Dr. Sean Conley, physician to President Donald Trump, briefs reporters at Walter Reed National Military Medical Center in Bethesda, Md., Oct. 4, 2020.

“When you’re in a complicated situation like this, you can only go so far,” said Dr. Benjamin Aaron, the chest surgeon who in 1981 removed the bullet from President Ronald Reagan, and said he and his colleagues “felt a sense of duty to level with the American people.

“It’s appropriate to be open, but there has to be a certain amount of implied trust” with his VIP patient,” he said.

MORE: An unusual patient, an unusual treatment: Trump and the risks of ‘VIP syndrome’


a group of people standing in front of a building: Dr. Sean Conley, physician to President Donald Trump, briefs reporters at Walter Reed National Military Medical Center in Bethesda, Md., Oct. 4, 2020.


© Jacquelyn Martin/AP
Dr. Sean Conley, physician to President Donald Trump, briefs reporters at Walter Reed National Military Medical Center in Bethesda, Md., Oct. 4, 2020.

The man standing at the crossroads of these competing interest now is Dr. Sean Conley, an Afghan War veteran and military physician who has addressed reporters twice over the weekend about the president’s battle with the novel coronavirus, a diagnosis he received late last week.

Conley offered conflicting statements about the president’s health status and treatment timeline, prompting a crisis of credibility emanating from the esteemed hospital’s medical staff. On Saturday, Conley said he and his staff were “extremely happy with the progress the president has made,” and described his symptoms as mild. But after the briefing concluded, White House chief of staff Mark Meadows offered a vastly more dire prognosis, calling the president’s vitals on Friday “concerning.”

MORE: Trump adviser defends campaign virus precautions despite packed events, maskless attendees

Conley attempted to clean up the diverging takes on Sunday, telling reporters that Meadows’ comments had been “misconstrued,” but acknowledged he was “trying to reflect the upbeat attitude of the team and the president, over the course of the illness, has had,” in describing the president’s status.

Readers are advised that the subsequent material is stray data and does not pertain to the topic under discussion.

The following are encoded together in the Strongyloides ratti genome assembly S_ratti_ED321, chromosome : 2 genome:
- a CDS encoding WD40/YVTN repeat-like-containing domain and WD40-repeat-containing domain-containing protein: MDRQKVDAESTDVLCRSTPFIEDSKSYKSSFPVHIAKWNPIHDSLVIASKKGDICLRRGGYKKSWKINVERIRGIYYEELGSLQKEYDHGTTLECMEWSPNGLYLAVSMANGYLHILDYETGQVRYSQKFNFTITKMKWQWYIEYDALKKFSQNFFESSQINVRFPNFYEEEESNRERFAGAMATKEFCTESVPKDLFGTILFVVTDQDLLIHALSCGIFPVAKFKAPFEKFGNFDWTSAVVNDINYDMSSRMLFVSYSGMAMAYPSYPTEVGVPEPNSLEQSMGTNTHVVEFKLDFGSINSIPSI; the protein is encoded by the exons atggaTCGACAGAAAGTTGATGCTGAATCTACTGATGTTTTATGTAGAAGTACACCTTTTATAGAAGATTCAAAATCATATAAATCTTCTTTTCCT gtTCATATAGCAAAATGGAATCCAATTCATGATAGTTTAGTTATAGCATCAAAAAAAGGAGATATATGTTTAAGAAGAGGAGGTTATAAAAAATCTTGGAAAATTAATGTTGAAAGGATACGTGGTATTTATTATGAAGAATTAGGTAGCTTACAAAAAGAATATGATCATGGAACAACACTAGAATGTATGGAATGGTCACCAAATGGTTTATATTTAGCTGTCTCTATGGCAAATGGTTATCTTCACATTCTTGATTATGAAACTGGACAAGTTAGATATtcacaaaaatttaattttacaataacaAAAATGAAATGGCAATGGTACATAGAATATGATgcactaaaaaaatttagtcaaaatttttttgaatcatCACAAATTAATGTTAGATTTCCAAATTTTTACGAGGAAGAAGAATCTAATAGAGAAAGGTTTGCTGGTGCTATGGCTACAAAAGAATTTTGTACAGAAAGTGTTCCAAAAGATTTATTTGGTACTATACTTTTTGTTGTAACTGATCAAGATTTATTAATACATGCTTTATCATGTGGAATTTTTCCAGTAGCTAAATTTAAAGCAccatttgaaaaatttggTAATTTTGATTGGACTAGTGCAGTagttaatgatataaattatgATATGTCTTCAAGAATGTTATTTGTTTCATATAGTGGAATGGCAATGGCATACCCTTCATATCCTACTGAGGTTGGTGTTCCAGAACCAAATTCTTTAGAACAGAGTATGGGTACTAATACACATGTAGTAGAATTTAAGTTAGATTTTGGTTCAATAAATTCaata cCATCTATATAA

“I didn’t want to give any information that might steer the course of illness in another direction,” Conley said, “and in doing so, it came off that we were trying to hide something, which wasn’t necessarily true.”



a man sitting at a table using a laptop: U.S. President Donald Trump works in a conference room while receiving treatment after testing positive for the coronavirus disease (COVID-19) at Walter Reed National Military Medical Center in Bethesda, Maryland, U.S. October 3, 2020.


© White House/via Reuters
U.S. President Donald Trump works in a conference room while receiving treatment after testing positive for the coronavirus disease (COVID-19) at Walter Reed National Military Medical Center in Bethesda, Maryland, U.S. October 3, 2020.

The president’s critics have accused the White House of deliberately misleading the American people. Senate Minority Leader Chuck Schumer, of New York, issued a call on Sunday for the full details of Trump’s health status to be released, along with the names and health status of everyone who has tested positive at recent related events.

“When you don’t have full transparency, when there’s